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Listen To Pigeons Playing Ping Pong Play A One-Song, 63-Minute “Funk E Zekiel” Set On Nugs.Net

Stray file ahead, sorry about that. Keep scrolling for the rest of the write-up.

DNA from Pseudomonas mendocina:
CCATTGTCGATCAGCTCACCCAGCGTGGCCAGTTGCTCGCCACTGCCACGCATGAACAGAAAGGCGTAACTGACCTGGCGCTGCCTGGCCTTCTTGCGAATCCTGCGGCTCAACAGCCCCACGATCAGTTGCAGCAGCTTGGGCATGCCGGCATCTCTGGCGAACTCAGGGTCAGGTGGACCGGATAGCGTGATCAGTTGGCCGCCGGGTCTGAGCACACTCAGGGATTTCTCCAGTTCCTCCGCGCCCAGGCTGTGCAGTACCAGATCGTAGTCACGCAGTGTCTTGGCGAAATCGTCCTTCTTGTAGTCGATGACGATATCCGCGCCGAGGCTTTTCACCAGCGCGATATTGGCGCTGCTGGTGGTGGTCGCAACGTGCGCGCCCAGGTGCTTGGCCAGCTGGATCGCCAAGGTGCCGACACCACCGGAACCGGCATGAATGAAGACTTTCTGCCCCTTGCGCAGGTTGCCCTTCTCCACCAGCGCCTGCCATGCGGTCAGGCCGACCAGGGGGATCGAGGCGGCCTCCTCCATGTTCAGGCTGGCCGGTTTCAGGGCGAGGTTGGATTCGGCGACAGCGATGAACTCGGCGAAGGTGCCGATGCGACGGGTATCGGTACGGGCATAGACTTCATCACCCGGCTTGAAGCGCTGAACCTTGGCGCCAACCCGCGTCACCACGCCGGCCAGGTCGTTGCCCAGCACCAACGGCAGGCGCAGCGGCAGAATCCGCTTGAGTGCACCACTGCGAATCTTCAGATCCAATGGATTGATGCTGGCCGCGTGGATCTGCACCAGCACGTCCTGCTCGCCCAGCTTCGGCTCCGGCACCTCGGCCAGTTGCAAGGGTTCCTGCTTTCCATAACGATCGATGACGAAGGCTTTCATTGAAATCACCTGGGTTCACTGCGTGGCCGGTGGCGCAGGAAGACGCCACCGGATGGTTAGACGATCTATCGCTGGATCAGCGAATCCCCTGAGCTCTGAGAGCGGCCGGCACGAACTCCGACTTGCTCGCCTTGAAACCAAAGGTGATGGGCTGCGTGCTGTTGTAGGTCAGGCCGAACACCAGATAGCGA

first_imgOver the weekend, the funk-jammers of Pigeons Playing Ping Pong were in the Northeast, finishing out a four-night run that took the Baltimore-based band to Providence, Rhode Island, and Burlington, Vermont, ahead of a two-night stand at Portland, Maine’s Port City Music Hall. After a standout and sold-out first show at Port City Music Hall on Saturday night, Pigeons returned to the yet-again sold-out Portland venue and proved the age-old adage, “Never Miss A Sunday Show”, on Sunday night.Coming off a fiery show the previous night and without any opening support, Pigeons blew through their first set, opening up the show first with two well-segued songs off 2016’s Pleasure, “Burning Up My Time” and “Pop Off”. After Psychology favorite “Melting Lights” and a take on “Offshoot”, the band launched into a high-octane string of songs to close out set one. Early fan-favorite “Stay” was used to house a standout cover of Nirvana’s “Come As You Are”, followed by takes on “Kiwi” and “Fortress”. Ending the first set with a bang, Pigeons offered up a rendition of “Doc”, off the group’s most recent studio album, Pizazz.However, the pinnacle of Pigeons’ Sunday performance was their historic second set, which saw the band lay out an hourlong, single-song set built around the band’s early classic, “Funk E. Zekiel”. With a focus on extending and pushing the limits of the jam, throughout their out-of-left-field jam, the band built off “Funk E. Zekiel”, eventually segueing the tune to jam on the triumphant theme song from Chariots of Fire.Thankfully, the entire mind-blowing performance from Pigeons Playing Ping Pong is now available on nugs.net. Head here to listen to the extended, one-song second set. You can also check out a full gallery of Sunday night’s performance below, courtesy of Vic Brazen.Setlist: Pigeons Playing Ping Pong | Port City Music Hall | Portland, ME | 4/15/2018 Set One: Burning Up My Time > Pop Off, Melting Lights > Offshoot, Stay > Come As You Are* > Stay > Kiwi > Fortress, DocSet Two: Funk E Zekiel +Encore: Somethin’ For Ya > Havana > Fun In FunkNotes: * Nirvana cover | + 63 minute version, with Chariots of Fire teaseAlready, word of Pigeon’s Sunday performance has begun circulating on social media and message forums, given the fact that Pigeons Playing Ping Pong’s one-song second set was unprecedented. However, while Sunday’s second set might have been a deviation from the group’s norms, the set falls in line with a long history of jam bands testing their limits of how far they can stretch a jam. Realistically, for decades, young and energetic jam bands have been challenging themselves to stretch single-song performances for as long as they can.For example, during Phish’s 1997 Fall Tour, the group laid out a 59+ minute “Runaway Jim” at the Worcester Centrum Centre on November 29th. This legendary “Runaway Jim” marks the longest jam Phish has ever played from a specific song—excluding solely jam-oriented performances like the late-night disco set at The Great Went, the Tower Jam at IT, Ball Square Jam at Super Ball IX, or the Drive-In set at Magnaball.In terms of one-song sets, Benevento/Russo Duo featuring Mike Gordon previously executed a one-song first set in 2005 during a performance at The Georgia Theatre on April 27th, 2005. Ringing in at 54-minutes, the trio built off the tune “Foam”, offering up a plethora of well-worked teases as the jam unfolded.These examples are just prominent ones that stand out, though a number of other jam bands have taken on the challenge to push themselves to jam songs for long periods of time. The Disco Biscuits “Movie Jams” from fall 2001 saw the band improvising their own scores for various movies, making for some unique and lengthy improvisations. Slightly before that fall run, in 1999, for the Biscuits’ famed Akira New Years Eve jam, the group improvised a set for an hour and 45 minutes.Even more recently, with slightly newer bands, the challenge to stretch improvisations has continued to draw certain artists in. One of Pigeons’ contemporaries, Spafford, has gained fame for frequently stretching songs to their limit, with multiple instances of one or two song sets under their belt. Going back a little further, Dopapod has previously released a 56-minute cover of Pink Floyd’s “Echoes”, and Reed Mathis & Electric Beethoven have released a live re-imagining of the first movement of Beethoven’s Symphony No. 3 titled “In Memory Of A Great Man” that rings in at 50-minutes.So, let’s remember that while it might be fun to immediately compare artists, historically, taking on this challenge has inherently been a hallmark of a successful and dynamic group in its own right, with a long line of past artists similarly pushing themselves to take their improvisational abilities to their limits. Regardless, we’re super psyched to see Pigeons enter this new territory in their career, which will inevitably be talked about for years to come, and to see how they continue to push themselves to grow and evolve. Cheers Pigeons, and mad respect!Photos: Pigeons Playing Ping Pong | Port City Music Hall | Portland, ME | 4/15/20 | Credit: Vic Brazen Photo: Vic Brazen Photo: Vic Brazen Photo: Vic Brazen Load remaining imageslast_img read more